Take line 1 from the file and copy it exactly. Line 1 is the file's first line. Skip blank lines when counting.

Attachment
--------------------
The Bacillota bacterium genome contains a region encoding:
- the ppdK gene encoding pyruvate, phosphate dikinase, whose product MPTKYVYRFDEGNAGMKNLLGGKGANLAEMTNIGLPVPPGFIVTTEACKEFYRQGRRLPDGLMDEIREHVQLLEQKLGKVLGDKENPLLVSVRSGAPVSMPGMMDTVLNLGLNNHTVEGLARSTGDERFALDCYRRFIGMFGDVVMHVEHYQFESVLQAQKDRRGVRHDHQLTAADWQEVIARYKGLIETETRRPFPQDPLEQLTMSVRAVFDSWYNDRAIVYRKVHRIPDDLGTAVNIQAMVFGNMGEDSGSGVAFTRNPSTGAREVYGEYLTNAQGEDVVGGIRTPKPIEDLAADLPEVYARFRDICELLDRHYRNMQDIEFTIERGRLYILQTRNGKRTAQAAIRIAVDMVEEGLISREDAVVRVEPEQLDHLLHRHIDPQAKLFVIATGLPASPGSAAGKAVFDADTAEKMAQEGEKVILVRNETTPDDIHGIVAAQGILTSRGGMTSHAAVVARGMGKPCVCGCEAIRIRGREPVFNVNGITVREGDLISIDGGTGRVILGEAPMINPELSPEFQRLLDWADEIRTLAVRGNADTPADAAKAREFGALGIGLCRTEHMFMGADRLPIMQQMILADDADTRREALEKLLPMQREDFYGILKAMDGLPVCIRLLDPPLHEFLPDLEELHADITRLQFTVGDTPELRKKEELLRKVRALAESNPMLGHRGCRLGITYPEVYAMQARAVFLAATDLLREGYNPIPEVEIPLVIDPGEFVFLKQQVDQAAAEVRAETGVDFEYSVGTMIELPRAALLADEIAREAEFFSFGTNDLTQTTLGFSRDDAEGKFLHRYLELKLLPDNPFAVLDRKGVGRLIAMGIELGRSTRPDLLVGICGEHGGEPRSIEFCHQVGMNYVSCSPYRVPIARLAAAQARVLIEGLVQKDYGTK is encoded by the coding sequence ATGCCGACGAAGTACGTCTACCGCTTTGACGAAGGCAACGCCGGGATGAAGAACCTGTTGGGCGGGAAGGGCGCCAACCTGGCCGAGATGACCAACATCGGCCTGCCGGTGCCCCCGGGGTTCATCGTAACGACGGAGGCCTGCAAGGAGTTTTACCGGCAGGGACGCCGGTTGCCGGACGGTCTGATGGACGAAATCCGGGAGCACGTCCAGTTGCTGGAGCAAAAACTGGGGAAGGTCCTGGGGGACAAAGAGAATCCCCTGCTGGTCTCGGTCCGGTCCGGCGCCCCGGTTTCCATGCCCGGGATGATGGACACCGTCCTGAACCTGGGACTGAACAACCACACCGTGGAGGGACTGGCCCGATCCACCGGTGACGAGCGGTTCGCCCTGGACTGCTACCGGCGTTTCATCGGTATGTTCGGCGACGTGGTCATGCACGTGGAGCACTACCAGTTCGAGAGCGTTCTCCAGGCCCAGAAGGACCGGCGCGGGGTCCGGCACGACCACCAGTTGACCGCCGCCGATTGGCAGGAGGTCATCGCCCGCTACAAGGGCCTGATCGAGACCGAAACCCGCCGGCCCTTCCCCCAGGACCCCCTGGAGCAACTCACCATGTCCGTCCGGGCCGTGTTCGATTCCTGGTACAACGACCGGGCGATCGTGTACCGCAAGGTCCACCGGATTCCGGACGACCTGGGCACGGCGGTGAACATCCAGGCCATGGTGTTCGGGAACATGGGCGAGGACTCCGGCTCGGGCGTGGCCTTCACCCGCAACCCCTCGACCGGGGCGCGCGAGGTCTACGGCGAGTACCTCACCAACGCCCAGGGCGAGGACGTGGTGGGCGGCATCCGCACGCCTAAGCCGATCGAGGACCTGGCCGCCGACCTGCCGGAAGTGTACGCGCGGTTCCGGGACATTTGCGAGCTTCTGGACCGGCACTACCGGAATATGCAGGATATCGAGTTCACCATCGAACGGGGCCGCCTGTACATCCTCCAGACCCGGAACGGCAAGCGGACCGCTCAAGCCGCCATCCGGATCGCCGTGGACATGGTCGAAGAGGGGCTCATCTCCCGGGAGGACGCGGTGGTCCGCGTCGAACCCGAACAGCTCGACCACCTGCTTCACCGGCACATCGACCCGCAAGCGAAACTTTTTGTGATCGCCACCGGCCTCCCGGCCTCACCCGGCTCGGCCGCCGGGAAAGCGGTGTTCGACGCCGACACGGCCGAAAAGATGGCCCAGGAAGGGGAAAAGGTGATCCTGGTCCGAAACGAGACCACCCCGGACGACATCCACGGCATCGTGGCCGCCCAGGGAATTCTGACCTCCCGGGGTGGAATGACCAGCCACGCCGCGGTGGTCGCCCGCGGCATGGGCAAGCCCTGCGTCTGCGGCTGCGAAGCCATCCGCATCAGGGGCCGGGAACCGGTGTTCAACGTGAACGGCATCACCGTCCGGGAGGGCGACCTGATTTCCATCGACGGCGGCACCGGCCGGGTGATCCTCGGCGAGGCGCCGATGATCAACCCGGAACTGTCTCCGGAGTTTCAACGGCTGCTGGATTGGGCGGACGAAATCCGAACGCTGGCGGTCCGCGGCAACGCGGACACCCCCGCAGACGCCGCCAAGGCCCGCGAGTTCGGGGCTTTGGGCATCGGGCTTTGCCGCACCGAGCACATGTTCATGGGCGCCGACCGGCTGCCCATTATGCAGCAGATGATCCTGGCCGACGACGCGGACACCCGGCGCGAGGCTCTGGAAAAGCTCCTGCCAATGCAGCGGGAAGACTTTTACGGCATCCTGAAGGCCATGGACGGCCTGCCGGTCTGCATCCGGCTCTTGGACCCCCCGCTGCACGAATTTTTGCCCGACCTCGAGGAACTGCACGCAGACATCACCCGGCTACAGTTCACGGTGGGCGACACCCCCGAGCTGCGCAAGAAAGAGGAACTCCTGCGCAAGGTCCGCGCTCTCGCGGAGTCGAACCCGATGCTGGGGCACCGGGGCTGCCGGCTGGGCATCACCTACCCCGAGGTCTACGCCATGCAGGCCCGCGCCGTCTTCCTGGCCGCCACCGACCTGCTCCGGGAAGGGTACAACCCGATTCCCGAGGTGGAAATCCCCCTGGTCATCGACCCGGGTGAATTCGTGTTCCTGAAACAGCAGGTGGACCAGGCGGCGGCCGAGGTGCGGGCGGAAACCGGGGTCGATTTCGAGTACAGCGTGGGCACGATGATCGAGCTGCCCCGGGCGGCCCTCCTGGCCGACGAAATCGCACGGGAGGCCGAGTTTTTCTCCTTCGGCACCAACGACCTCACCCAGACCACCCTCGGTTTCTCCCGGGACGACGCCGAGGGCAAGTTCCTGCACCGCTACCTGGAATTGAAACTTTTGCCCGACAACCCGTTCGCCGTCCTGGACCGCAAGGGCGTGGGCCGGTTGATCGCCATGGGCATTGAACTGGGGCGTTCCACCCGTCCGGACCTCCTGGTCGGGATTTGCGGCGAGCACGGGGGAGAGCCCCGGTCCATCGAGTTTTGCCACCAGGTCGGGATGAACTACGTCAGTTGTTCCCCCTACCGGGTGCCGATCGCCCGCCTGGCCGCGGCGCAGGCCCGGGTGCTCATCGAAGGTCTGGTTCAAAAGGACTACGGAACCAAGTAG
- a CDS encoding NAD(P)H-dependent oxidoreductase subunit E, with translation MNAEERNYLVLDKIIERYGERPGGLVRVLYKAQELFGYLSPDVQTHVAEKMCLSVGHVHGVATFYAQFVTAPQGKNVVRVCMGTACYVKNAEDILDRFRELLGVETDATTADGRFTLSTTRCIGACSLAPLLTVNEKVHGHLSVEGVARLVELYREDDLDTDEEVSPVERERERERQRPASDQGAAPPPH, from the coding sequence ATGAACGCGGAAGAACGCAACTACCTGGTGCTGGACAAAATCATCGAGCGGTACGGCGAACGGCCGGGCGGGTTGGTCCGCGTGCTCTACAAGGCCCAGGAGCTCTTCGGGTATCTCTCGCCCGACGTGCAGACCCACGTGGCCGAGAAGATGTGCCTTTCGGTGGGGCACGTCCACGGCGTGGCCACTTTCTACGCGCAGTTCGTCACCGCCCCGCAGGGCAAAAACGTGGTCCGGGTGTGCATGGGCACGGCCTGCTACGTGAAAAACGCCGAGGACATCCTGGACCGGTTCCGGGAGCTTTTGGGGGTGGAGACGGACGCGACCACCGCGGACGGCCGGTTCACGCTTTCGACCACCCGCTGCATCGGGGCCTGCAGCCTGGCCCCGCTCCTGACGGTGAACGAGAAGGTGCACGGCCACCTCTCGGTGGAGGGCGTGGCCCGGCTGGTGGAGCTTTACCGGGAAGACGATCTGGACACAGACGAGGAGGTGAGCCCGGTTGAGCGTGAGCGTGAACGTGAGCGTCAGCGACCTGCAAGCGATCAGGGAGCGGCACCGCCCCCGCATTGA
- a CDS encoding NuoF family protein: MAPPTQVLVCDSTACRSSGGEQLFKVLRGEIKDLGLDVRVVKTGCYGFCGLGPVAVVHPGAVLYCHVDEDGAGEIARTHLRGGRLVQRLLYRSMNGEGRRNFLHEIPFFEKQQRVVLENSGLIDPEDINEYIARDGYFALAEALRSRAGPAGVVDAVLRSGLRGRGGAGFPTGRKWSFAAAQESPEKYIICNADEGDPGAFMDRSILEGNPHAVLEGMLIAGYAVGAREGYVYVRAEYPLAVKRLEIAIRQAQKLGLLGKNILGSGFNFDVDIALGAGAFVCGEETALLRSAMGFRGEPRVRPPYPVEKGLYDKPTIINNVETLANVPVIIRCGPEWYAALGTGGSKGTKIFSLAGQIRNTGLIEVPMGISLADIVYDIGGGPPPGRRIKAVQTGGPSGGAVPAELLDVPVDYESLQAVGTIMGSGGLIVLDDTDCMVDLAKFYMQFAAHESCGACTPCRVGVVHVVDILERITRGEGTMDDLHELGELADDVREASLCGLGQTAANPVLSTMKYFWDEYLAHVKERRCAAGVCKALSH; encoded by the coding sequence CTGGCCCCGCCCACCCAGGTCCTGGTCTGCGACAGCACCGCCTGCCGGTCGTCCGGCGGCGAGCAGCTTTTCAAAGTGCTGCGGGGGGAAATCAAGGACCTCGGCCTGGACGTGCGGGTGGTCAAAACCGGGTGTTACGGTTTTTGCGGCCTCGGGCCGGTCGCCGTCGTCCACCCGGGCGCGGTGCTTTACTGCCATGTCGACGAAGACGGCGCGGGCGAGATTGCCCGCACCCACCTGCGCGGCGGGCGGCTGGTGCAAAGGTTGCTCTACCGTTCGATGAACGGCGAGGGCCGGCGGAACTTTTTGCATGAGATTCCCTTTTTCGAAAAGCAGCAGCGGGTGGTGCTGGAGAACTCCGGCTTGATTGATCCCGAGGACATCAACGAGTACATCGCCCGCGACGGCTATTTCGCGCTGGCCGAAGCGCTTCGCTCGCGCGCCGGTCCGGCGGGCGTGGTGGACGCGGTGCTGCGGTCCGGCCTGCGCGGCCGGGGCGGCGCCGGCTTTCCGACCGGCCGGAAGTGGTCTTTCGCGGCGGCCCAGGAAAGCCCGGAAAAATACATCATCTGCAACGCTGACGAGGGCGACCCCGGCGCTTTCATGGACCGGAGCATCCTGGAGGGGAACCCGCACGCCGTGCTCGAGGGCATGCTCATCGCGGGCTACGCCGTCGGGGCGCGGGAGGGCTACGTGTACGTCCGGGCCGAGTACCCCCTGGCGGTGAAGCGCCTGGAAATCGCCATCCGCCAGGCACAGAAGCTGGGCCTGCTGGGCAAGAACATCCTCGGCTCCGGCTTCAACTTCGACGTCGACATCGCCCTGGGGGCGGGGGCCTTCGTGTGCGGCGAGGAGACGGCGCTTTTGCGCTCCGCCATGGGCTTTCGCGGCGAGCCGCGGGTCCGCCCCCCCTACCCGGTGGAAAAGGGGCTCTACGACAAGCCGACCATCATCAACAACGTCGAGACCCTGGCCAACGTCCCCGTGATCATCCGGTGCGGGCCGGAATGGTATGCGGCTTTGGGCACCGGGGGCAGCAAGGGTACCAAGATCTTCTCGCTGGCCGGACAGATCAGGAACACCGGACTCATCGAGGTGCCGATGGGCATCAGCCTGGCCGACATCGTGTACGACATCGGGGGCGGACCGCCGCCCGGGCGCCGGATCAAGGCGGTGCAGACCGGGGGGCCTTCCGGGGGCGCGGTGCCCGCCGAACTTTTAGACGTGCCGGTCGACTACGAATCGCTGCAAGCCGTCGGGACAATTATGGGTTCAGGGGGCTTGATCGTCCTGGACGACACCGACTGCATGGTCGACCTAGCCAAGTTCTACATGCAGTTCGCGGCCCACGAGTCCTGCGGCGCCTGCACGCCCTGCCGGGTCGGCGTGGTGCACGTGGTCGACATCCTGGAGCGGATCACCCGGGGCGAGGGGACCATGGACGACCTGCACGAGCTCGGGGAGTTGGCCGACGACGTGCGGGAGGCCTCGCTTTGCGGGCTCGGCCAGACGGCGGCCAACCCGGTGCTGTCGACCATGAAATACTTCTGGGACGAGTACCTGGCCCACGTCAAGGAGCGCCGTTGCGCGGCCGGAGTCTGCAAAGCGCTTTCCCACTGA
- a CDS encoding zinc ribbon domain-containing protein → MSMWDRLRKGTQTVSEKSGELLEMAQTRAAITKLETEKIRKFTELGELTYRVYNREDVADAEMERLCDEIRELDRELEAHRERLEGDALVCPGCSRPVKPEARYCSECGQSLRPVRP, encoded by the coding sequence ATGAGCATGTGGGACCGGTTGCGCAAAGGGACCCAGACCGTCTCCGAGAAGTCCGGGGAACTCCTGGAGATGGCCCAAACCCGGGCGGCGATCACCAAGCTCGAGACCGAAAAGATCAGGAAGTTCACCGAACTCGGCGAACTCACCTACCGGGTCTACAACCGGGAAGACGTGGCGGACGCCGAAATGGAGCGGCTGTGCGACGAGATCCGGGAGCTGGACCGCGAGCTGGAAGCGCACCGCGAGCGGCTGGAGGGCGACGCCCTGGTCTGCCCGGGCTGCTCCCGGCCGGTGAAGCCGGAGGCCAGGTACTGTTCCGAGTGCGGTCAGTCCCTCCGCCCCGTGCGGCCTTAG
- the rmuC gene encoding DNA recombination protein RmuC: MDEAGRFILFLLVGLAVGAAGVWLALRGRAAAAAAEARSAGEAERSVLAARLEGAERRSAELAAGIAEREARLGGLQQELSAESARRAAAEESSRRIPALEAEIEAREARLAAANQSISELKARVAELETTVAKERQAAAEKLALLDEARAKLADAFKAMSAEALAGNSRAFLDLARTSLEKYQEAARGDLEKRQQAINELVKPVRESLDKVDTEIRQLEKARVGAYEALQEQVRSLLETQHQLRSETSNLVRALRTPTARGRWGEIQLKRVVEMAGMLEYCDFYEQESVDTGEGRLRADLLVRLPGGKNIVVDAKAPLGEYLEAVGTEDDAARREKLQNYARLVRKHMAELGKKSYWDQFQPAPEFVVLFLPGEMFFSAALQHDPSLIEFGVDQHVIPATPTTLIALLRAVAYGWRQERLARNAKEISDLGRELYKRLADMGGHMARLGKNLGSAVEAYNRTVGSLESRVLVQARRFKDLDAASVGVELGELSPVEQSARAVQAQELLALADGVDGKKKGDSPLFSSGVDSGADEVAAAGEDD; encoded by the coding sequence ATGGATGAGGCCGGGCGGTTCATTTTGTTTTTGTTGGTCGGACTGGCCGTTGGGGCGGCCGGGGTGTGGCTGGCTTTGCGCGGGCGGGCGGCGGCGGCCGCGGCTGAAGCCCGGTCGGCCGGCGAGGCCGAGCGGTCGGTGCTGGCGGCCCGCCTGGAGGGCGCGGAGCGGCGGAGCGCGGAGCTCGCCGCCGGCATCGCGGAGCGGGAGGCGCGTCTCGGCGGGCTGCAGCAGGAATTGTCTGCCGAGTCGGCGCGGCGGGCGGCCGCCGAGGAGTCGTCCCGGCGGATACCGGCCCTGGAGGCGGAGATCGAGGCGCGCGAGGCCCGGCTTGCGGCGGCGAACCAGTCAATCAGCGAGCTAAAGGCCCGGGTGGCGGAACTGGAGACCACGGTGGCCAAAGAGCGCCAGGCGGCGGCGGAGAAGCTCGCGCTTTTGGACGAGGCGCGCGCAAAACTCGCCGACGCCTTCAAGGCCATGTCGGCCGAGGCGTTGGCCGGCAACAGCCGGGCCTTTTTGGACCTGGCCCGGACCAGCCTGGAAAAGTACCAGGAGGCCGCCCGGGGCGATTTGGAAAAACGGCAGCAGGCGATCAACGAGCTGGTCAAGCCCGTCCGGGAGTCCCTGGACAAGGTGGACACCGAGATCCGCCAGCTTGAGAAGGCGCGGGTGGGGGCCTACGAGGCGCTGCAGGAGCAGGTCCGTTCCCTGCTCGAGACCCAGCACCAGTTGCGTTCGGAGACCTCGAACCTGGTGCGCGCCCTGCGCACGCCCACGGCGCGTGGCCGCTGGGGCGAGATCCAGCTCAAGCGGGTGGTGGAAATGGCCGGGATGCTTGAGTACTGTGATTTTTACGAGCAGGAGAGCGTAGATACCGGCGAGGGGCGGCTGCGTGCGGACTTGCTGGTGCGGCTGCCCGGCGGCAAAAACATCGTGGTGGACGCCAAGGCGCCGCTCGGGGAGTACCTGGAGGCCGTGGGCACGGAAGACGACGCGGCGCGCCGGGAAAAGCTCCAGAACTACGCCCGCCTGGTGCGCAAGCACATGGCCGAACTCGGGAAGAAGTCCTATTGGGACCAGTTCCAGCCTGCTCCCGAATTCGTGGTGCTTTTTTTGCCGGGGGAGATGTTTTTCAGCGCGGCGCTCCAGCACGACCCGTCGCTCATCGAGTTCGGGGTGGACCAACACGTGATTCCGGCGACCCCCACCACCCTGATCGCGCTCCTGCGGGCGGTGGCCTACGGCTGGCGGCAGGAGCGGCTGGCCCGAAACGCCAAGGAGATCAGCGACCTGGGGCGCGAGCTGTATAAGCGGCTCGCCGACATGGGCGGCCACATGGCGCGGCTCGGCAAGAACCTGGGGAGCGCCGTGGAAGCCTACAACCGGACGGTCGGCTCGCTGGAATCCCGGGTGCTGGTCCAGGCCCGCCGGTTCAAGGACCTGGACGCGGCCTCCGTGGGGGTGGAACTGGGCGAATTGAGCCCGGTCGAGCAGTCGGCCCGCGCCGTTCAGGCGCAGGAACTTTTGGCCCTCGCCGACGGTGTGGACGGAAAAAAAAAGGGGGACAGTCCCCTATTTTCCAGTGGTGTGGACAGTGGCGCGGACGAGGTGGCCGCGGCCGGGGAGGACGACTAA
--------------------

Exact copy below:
The Bacillota bacterium genome contains a region encoding: